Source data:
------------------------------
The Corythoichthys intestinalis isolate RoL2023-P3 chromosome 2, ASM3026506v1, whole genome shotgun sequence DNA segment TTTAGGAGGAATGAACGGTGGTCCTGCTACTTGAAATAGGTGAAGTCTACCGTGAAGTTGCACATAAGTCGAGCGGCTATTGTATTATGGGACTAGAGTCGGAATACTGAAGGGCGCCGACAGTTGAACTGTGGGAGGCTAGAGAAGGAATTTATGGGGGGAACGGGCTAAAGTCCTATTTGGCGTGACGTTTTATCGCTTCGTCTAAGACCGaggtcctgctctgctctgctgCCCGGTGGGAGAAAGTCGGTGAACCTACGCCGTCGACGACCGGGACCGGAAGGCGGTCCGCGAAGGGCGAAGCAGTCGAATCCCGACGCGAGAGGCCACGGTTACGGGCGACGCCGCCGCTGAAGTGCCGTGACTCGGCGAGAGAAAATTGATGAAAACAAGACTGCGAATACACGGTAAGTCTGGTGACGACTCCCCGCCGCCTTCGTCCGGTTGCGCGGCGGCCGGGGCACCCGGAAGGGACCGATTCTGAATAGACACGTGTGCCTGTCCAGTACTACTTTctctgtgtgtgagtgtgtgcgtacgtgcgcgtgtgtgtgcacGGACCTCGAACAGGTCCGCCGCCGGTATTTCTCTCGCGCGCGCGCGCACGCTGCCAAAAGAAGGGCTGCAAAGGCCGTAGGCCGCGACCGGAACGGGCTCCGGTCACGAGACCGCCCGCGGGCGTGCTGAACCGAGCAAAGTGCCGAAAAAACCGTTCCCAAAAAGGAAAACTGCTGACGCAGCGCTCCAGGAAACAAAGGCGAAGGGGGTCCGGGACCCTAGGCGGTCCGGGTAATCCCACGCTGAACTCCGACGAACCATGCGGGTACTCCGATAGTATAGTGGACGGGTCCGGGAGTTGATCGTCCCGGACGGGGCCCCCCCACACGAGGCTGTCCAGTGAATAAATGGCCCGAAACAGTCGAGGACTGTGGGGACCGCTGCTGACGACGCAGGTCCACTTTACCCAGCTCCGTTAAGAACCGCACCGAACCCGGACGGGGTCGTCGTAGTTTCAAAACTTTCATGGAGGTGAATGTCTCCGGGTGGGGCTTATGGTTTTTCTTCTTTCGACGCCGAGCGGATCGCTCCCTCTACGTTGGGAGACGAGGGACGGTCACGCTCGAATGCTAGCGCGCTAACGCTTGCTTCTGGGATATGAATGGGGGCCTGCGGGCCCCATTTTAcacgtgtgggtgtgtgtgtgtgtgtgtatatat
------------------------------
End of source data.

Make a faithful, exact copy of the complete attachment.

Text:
The Corythoichthys intestinalis isolate RoL2023-P3 chromosome 2, ASM3026506v1, whole genome shotgun sequence DNA segment TTTAGGAGGAATGAACGGTGGTCCTGCTACTTGAAATAGGTGAAGTCTACCGTGAAGTTGCACATAAGTCGAGCGGCTATTGTATTATGGGACTAGAGTCGGAATACTGAAGGGCGCCGACAGTTGAACTGTGGGAGGCTAGAGAAGGAATTTATGGGGGGAACGGGCTAAAGTCCTATTTGGCGTGACGTTTTATCGCTTCGTCTAAGACCGaggtcctgctctgctctgctgCCCGGTGGGAGAAAGTCGGTGAACCTACGCCGTCGACGACCGGGACCGGAAGGCGGTCCGCGAAGGGCGAAGCAGTCGAATCCCGACGCGAGAGGCCACGGTTACGGGCGACGCCGCCGCTGAAGTGCCGTGACTCGGCGAGAGAAAATTGATGAAAACAAGACTGCGAATACACGGTAAGTCTGGTGACGACTCCCCGCCGCCTTCGTCCGGTTGCGCGGCGGCCGGGGCACCCGGAAGGGACCGATTCTGAATAGACACGTGTGCCTGTCCAGTACTACTTTctctgtgtgtgagtgtgtgcgtacgtgcgcgtgtgtgtgcacGGACCTCGAACAGGTCCGCCGCCGGTATTTCTCTCGCGCGCGCGCGCACGCTGCCAAAAGAAGGGCTGCAAAGGCCGTAGGCCGCGACCGGAACGGGCTCCGGTCACGAGACCGCCCGCGGGCGTGCTGAACCGAGCAAAGTGCCGAAAAAACCGTTCCCAAAAAGGAAAACTGCTGACGCAGCGCTCCAGGAAACAAAGGCGAAGGGGGTCCGGGACCCTAGGCGGTCCGGGTAATCCCACGCTGAACTCCGACGAACCATGCGGGTACTCCGATAGTATAGTGGACGGGTCCGGGAGTTGATCGTCCCGGACGGGGCCCCCCCACACGAGGCTGTCCAGTGAATAAATGGCCCGAAACAGTCGAGGACTGTGGGGACCGCTGCTGACGACGCAGGTCCACTTTACCCAGCTCCGTTAAGAACCGCACCGAACCCGGACGGGGTCGTCGTAGTTTCAAAACTTTCATGGAGGTGAATGTCTCCGGGTGGGGCTTATGGTTTTTCTTCTTTCGACGCCGAGCGGATCGCTCCCTCTACGTTGGGAGACGAGGGACGGTCACGCTCGAATGCTAGCGCGCTAACGCTTGCTTCTGGGATATGAATGGGGGCCTGCGGGCCCCATTTTAcacgtgtgggtgtgtgtgtgtgtgtgtatatat